Hum question


When I engage the start platter button and play an Lp...hum is minimal...however when I stop the platter...it becomes quite aggressive...not using a Grado cart...simple budget phono staged no adjustments...any thoughts?...stage too close to turntable?
phasecorrect
What table are we talking about? is it grounded? where is it plugged in?
are you sure hum is minimal while record playing ? or is it just covered by music and mixed to it ?
if you have a hum, you won't really hear what you could hear.
I've been struggling with hum for a long time (it's a long story): war is not over yet but when I win a battle I find out a new world...
and yes, when I lower the tonearm on the record I cannot hear (or better: distinguish) hum anymore.
HAVE YOU TRIED REVERSING PLUGS?? 180 DEGREES. just one at a time... YOU MIGHT HAVE TO USE A CHEATER...BUT IF YOU DO FIND THE HUM...REWIRE THE PLUG AND DUMP THE CHEATER. JUST BE INTERESTED IN REMOVING THE HUM WITH THE CHEATER.
@Stringreen: would you please tell me more about this procedure ? I mean: would you please explain it with different words ? I'm italian and English is not my mother tongue so I must admit I didn't understand what you suggest, but I'm very interested in every possibile means to get rid of hums...
what I don't understand is:
- what do you mean by 'reversing the plugs' 180 degrees ? does this involve disassembling the interconnect cables or what ?
- what's a cheater ?
thank you very much in advance
Sorry Daneile, I will try to explain it further. In the US, our electrical outlets have two wide recesses and usually one pin-like recess which accomodates the male plug from your component. In more modern connections, one of the wide recesses is a bit larger than the other. My suggestion is to unplug your component (one at a time) and turn the plug 180 degrees so you are now inserting the plug "upside down". Because the long pin is now not in its proper position to allow the plug to be inserted into the wall, You can go to a hardware store and buy an adapter with only 2 wide prongs and with no long pin. Be sure to get an adapter (cheater) that is able to accomodate the slightly wider main pin ,,,these 2 main pins may be of slightly different widths. If you can't find this kind of adapter, you can simply cut off that long round pin. You very well might find that the hum is gone with the plug reversed in the wall. If that is the case, you can replace the plug wiring it backwards, or cut off the ground connection (the long round pin). I found many ground loops this way. Good luck....let me know if this solves your problem. One more thing...these adapters will slightly degrade the ultimate performance of that component, so you will just us it for testing.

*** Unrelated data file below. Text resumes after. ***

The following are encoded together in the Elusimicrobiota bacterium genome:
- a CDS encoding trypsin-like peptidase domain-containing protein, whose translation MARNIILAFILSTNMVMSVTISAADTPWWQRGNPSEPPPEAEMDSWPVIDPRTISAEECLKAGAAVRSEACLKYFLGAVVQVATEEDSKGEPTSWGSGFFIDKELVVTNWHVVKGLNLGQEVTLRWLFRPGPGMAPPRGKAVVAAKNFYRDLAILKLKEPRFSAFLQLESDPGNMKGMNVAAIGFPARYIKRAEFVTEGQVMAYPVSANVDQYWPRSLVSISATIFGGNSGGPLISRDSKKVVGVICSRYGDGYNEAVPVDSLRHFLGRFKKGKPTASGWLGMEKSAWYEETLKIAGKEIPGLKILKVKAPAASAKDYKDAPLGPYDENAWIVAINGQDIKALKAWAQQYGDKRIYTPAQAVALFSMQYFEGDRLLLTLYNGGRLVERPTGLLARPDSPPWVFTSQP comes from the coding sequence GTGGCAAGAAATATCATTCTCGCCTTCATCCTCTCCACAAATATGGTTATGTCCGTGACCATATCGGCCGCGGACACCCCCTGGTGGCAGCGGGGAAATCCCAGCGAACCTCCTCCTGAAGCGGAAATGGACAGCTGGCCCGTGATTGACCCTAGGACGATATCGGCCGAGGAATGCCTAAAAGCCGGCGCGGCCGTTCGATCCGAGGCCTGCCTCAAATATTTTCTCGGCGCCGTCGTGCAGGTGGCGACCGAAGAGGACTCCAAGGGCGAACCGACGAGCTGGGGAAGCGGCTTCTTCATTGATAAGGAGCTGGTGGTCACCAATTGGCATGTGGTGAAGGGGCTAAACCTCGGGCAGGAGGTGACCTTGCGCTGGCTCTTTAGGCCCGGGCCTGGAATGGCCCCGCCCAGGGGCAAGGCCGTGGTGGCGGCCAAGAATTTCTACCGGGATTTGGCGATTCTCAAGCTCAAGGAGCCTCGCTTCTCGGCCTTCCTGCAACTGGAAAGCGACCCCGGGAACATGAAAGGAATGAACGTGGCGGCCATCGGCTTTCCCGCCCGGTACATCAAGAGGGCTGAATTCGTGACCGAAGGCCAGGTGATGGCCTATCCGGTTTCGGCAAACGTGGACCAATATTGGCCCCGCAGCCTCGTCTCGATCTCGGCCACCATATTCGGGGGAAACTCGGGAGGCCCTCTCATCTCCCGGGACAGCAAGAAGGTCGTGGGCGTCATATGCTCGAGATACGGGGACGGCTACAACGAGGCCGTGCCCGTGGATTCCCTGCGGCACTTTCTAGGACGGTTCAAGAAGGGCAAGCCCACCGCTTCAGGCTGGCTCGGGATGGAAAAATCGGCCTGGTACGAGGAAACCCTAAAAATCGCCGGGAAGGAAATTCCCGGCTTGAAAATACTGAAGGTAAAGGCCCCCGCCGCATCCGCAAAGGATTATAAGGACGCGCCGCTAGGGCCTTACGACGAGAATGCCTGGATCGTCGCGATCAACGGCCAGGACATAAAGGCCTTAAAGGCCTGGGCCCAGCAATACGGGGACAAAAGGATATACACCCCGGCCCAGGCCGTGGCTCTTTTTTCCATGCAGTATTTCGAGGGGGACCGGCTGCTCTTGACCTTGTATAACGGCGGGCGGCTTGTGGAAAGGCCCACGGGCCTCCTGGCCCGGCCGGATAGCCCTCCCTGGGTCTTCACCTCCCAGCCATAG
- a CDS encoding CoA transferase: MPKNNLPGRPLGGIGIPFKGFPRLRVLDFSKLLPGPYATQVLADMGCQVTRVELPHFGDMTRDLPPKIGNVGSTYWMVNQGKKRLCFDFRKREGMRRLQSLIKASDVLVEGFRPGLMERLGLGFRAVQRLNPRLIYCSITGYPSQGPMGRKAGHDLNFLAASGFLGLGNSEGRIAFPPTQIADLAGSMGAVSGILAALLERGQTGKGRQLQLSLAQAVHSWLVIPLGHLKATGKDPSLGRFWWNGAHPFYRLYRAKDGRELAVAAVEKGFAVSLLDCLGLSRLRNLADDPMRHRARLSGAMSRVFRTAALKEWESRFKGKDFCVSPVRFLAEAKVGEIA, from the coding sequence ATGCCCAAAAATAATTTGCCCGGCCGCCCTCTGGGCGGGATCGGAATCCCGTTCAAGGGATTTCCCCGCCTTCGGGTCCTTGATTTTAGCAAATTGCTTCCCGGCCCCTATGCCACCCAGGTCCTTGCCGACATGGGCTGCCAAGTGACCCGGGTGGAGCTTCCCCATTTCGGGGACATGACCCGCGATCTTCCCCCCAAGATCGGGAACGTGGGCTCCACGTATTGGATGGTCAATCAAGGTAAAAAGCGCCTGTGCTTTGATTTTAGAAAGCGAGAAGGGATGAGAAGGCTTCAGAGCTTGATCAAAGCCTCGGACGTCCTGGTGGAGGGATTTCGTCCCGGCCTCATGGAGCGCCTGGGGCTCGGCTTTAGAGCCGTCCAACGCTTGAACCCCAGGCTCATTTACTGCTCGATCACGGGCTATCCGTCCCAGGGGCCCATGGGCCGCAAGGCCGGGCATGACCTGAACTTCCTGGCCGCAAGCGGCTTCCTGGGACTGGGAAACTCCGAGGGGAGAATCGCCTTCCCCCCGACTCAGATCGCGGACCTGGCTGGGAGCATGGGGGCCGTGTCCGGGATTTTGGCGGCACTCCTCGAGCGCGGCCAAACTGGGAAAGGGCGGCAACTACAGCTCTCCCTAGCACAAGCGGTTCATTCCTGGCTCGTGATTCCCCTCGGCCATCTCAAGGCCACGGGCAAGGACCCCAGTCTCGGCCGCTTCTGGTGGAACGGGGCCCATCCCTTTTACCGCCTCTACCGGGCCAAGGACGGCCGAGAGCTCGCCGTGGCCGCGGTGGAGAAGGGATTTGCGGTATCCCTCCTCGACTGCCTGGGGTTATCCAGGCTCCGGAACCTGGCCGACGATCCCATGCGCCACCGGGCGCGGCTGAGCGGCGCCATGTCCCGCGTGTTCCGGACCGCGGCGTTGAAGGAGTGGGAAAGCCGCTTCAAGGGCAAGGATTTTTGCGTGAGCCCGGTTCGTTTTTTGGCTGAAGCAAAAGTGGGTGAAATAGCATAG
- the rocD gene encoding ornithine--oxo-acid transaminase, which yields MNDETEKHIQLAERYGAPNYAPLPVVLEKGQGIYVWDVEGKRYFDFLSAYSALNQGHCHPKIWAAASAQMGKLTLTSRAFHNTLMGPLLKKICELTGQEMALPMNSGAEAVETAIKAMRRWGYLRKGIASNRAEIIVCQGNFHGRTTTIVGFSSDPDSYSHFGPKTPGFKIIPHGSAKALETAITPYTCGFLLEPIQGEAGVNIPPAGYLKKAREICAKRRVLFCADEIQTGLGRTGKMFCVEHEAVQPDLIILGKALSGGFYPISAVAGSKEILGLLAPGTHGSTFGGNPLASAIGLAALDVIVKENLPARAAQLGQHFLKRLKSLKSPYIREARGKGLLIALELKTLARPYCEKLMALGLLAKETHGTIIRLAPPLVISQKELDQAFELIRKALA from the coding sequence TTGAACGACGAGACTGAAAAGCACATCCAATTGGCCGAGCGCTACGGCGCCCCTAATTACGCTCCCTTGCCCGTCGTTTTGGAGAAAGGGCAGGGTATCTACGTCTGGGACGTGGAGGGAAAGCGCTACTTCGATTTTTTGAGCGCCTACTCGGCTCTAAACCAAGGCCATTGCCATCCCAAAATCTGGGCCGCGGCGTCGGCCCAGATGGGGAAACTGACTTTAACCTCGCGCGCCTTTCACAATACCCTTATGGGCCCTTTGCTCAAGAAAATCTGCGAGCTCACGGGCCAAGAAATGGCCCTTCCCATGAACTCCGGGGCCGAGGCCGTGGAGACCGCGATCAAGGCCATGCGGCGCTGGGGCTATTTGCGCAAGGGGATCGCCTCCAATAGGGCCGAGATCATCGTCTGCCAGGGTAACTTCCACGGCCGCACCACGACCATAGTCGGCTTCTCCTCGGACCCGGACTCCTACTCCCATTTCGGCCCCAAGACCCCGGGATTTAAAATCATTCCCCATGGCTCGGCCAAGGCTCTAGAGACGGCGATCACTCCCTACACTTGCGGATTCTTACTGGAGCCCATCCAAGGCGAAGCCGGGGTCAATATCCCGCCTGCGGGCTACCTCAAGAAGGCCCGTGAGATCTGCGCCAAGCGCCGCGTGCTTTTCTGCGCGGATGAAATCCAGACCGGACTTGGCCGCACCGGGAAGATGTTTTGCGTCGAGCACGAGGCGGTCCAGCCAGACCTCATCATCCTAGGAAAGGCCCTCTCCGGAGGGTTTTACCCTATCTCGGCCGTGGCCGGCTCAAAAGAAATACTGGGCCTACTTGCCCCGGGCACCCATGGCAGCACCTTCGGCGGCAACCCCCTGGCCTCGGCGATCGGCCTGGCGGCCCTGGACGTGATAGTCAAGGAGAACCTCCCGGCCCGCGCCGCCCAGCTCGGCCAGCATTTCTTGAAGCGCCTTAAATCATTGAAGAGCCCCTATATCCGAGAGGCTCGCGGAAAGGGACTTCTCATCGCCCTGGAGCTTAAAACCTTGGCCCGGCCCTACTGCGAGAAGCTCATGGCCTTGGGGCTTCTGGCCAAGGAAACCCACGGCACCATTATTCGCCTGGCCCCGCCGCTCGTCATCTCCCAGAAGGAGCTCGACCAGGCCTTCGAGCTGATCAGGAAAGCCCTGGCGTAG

ah, ok, Stringreen, now I undesrtand.
and I must say that I already made that attempt (exactly the way you describe it, except that it's eaasier with italian plugs, which have equal prongs), unfortunately without success.
thanks anyway, ciao.
OK Daniele...now what I would do is plug the phono into a high level input of the preamp which eliminates the phono circuit..testing it this way, make sure the volume is way down and slowly bring it up to see if the hum is present there.
OK, I'll try :)